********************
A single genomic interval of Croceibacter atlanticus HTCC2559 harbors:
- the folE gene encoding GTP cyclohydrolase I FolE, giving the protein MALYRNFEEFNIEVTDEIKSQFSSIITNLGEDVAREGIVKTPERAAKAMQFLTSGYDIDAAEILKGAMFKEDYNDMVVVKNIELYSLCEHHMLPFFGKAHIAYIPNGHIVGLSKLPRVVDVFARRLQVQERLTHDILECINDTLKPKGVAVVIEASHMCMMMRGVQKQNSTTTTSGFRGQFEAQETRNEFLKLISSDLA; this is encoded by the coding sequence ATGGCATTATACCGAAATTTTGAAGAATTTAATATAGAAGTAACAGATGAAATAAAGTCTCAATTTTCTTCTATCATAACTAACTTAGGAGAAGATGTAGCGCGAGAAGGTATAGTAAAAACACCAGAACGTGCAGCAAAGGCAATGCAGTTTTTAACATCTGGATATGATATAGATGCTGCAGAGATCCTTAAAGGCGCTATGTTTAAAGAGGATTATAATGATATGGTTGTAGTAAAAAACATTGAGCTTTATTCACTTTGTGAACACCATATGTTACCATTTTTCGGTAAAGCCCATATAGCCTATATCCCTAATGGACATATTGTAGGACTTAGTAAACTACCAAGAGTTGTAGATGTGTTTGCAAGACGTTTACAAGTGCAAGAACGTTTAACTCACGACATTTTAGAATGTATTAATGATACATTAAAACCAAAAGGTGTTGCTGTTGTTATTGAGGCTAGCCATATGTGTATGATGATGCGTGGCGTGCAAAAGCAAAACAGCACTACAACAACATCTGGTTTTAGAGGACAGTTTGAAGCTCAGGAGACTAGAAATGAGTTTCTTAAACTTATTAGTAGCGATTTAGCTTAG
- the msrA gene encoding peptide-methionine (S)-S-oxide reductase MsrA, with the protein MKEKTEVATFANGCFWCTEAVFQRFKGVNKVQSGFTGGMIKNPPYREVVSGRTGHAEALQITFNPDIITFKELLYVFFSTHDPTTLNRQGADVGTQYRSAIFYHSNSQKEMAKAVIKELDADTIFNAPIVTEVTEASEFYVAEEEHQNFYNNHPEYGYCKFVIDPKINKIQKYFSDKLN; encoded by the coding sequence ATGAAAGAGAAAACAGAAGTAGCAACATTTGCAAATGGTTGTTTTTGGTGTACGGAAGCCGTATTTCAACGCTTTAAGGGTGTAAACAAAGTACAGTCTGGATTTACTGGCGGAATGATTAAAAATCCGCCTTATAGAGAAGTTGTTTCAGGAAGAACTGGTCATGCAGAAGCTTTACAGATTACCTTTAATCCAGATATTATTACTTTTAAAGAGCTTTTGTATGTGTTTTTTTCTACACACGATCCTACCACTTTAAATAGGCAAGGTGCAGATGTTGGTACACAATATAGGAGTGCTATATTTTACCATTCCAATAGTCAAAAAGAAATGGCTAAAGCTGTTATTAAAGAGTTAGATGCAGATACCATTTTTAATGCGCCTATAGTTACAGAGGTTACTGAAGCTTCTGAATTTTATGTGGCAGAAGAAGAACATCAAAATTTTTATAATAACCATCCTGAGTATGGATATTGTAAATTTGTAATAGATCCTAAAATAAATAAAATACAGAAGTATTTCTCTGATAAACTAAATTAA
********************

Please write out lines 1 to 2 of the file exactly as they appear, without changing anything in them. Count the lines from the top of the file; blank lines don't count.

A single genomic interval of Croceibacter atlanticus HTCC2559 harbors:
- the folE gene encoding GTP cyclohydrolase I FolE, giving the protein MALYRNFEEFNIEVTDEIKSQFSSIITNLGEDVAREGIVKTPERAAKAMQFLTSGYDIDAAEILKGAMFKEDYNDMVVVKNIELYSLCEHHMLPFFGKAHIAYIPNGHIVGLSKLPRVVDVFARRLQVQERLTHDILECINDTLKPKGVAVVIEASHMCMMMRGVQKQNSTTTTSGFRGQFEAQETRNEFLKLISSDLA; this is encoded by the coding sequence ATGGCATTATACCGAAATTTTGAAGAATTTAATATAGAAGTAACAGATGAAATAAAGTCTCAATTTTCTTCTATCATAACTAACTTAGGAGAAGATGTAGCGCGAGAAGGTATAGTAAAAACACCAGAACGTGCAGCAAAGGCAATGCAGTTTTTAACATCTGGATATGATATAGATGCTGCAGAGATCCTTAAAGGCGCTATGTTTAAAGAGGATTATAATGATATGGTTGTAGTAAAAAACATTGAGCTTTATTCACTTTGTGAACACCATATGTTACCATTTTTCGGTAAAGCCCATATAGCCTATATCCCTAATGGACATATTGTAGGACTTAGTAAACTACCAAGAGTTGTAGATGTGTTTGCAAGACGTTTACAAGTGCAAGAACGTTTAACTCACGACATTTTAGAATGTATTAATGATACATTAAAACCAAAAGGTGTTGCTGTTGTTATTGAGGCTAGCCATATGTGTATGATGATGCGTGGCGTGCAAAAGCAAAACAGCACTACAACAACATCTGGTTTTAGAGGACAGTTTGAAGCTCAGGAGACTAGAAATGAGTTTCTTAAACTTATTAGTAGCGATTTAGCTTAG